By William Thomas
I’ve spent the last few months trying to buy a car, a mission that has turned out to be nearly impossible. Most guys looking for a car are keen on things like acceleration, man handling, wrap-around sound bites, ABCD brakes and V-neck engines. Not me. I’m not a car guy. My needs are very simple – a great colour, leather interior and a standard transmission. If it comes with a roof and a radio, I consider that a bonus.
However, as soon as I mention I want a stick shift – the fact is I never learned how to drive an automatic – they tell me all the options and accessories I can’t have because they’re making fewer and fewer models of cars with standard transmissions these days. The driving schools that teach our kids how to drive don’t even own training cars with standard shifts. This is a big mistake because one day, one of those kids will grow up to be a bank robber. Fleeing from the scene of the crime he will hijack a car with a standard transmission and … and lurch and stall his way down the street until he’s finally arrested by a cop on horseback. My point is — car manufacturers have no regard for the future of our children.
So, I want a stick shift and I’m one of those people who only needs glasses to drive, so I also require a car with a prescription windshield … in case I misplace my glasses. When I made that request at the car dealership, they escorted me off the lot. But you’re starting to think about this option. Am I right? A prescription windshield – no need to wear glasses, tinted like a pair of cool shades and boy, is that guy who just stole my car in for a big surprise!
Not to further complicate my car needs, but I hate wearing a seat belt, which is why I require the driver’s seat be custom-covered with Velcro … to attach to my Velcro jeans.
Also, I wouldn’t mind one of those passenger ejection seats I saw in a James Bond movie for a certain special someone who keeps telling me how to drive.
So there I was, every weekend for months, test driving cars. Big and small, I drove them all. I drove one car that was so big it was advertised as a “two-bedroom home away from home with a fully furnished hatchback.” The sign outside the dealership read: “C’mon in! They’re big and they last forever.” And I did. And they are. And they do. The payments, not the cars.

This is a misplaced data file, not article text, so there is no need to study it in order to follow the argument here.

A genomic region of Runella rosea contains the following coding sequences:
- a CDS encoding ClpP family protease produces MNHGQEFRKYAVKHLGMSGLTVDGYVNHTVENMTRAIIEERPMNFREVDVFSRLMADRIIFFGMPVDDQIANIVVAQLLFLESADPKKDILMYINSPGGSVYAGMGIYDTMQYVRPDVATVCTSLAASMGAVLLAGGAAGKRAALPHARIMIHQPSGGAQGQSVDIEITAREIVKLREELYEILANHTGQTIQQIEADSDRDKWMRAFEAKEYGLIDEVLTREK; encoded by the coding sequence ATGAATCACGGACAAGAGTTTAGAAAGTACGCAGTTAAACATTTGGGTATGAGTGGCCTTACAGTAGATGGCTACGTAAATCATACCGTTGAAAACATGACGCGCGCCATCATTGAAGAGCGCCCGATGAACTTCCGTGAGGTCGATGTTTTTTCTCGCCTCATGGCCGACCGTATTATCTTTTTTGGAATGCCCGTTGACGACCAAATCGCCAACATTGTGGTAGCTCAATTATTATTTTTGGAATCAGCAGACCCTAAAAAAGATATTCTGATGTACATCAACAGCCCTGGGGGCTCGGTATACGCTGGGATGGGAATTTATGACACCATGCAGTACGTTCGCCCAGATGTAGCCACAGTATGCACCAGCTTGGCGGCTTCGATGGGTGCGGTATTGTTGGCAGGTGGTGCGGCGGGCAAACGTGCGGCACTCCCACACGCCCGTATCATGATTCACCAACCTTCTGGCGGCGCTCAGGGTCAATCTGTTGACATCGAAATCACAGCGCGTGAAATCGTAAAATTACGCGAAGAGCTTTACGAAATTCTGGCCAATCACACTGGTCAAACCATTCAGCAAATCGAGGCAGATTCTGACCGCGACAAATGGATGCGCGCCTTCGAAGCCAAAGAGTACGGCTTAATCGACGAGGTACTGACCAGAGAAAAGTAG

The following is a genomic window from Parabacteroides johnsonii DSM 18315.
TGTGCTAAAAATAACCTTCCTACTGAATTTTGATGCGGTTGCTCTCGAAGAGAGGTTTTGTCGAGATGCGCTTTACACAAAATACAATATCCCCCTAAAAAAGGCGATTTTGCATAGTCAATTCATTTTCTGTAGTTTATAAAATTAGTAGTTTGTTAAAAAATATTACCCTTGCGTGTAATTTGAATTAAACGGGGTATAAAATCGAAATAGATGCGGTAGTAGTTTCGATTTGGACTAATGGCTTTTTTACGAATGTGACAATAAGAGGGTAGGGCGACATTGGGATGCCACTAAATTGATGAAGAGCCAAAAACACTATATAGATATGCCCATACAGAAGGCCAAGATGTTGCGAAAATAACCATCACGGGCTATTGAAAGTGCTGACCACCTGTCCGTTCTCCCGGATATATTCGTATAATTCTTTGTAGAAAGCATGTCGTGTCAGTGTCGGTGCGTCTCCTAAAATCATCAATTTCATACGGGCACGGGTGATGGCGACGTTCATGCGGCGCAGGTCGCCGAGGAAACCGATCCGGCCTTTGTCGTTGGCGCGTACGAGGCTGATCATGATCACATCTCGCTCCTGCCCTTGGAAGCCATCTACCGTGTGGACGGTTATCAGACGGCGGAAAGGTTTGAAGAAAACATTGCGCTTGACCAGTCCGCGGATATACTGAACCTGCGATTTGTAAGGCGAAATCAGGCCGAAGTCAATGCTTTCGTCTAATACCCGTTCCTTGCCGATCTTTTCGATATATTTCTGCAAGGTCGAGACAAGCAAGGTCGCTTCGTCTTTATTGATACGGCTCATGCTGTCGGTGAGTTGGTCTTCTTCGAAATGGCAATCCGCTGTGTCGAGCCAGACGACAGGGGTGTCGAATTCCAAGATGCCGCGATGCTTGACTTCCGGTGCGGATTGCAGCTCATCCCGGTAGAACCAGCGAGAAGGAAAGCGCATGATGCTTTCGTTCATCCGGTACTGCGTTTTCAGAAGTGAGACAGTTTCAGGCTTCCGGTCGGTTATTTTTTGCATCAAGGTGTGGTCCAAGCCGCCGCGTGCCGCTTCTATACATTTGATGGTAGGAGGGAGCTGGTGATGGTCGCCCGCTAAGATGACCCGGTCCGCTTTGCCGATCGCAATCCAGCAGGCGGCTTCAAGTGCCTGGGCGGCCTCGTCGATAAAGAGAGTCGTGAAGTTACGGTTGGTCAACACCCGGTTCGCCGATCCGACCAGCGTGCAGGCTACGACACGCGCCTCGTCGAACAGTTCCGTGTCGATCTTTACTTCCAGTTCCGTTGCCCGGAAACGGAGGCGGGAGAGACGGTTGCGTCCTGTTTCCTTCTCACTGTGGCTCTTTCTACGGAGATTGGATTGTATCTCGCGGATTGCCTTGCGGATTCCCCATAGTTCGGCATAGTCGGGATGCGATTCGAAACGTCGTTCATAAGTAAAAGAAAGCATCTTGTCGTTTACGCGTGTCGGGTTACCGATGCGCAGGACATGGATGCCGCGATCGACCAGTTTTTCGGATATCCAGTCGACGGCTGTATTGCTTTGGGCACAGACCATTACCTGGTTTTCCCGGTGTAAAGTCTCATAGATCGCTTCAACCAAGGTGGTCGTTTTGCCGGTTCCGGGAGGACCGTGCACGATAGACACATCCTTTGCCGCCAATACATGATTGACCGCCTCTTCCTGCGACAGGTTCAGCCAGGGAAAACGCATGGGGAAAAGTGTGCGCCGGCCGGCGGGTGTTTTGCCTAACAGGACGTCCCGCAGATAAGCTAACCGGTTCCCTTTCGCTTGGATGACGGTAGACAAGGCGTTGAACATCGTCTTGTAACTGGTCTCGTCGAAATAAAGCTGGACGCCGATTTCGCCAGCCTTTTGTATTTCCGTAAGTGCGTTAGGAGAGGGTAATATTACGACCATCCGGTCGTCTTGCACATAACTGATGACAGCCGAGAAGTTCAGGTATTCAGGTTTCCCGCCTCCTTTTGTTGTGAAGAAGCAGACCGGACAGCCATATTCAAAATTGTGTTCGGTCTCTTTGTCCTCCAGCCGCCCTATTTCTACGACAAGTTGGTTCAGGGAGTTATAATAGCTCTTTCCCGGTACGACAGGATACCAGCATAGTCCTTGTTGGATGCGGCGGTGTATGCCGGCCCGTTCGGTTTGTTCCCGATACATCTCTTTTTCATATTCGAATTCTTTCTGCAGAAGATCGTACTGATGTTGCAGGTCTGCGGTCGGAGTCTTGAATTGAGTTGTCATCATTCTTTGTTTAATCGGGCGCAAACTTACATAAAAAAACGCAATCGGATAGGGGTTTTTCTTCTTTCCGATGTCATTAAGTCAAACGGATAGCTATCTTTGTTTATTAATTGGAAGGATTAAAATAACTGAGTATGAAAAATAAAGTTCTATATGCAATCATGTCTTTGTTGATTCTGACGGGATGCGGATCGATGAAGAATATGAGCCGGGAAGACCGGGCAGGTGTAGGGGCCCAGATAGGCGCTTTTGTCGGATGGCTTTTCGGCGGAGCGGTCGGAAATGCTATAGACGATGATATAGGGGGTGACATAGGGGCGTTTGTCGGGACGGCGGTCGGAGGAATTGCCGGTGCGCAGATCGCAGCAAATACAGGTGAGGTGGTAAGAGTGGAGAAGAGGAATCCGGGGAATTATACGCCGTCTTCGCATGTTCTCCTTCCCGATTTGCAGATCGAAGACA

I drove small cars too. I drove one car that was so small it had a special compartment to hold a map, sunglasses, cell phone and a pack of Kleenex. Turns out it was the trunk.
And fast? Why are they making faster cars these days when the speed limits are staying the same? I drove one car that went from zero to 60 in less than six seconds and I think the 60 was measured in feet! They advertise “Fast and Fully Loaded.” Fast and loaded! Wasn’t that Mel Gibson’s problem?
And quiet! Every jogger in this country should be afraid of the new breed of nearly silent cars. And the electric cars make no noise whatsoever. What the manufacturers need to do for safety’s sake is remove grills from the fronts of their cars and replace them with padded cow catchers.
After driving a couple of new SUVs, I became totally confused by all the new accessories. I mean, Bluetooth? Back-up cameras? Mileage range? Push button start? This stuff is not only unnecessary, it’s dangerous. I was cruising down the QEW near St. Catharines in a new minivan and I damn near broke my neck trying to watch CNN on the TV in the back seat.
As if the new and mostly unnecessary gadgets were not confusing enough, then along came the warranty. “We are proud of the highly-skilled workmanship of our vehicles and proud to stand behind them with a comprehensive warranty.” Really? I mean, if the car was so well made in the first place, why would we need a warranty?!?
The new cars with all these crazy bells and whistles are way too expensive, but they do come with some fun. For instance, when the dealer trying to sell you the warranty says he “proudly stands behind the car,” you can actually see him with the back-up camera!
At great risk of dating myself, I swear the first four cars I ever owned cost a total of $4,000. Today that’s less than the sales tax on most of the new cars I drive. So now I’m thinking “pre-owned.” The last time I owned a used car, it was an indestructible little red tank called the Mazda 323. I bought it planning to drive it for two years, but it was still going strong after seven. I gave it to my brother-in-law, Dan, and told him to “treat it as if it were your own.” And he did. He sold it. And no, I’m not making that up.
For comments, ideas and copies of The True Story of Wainfleet, go to www.williamthomas.ca.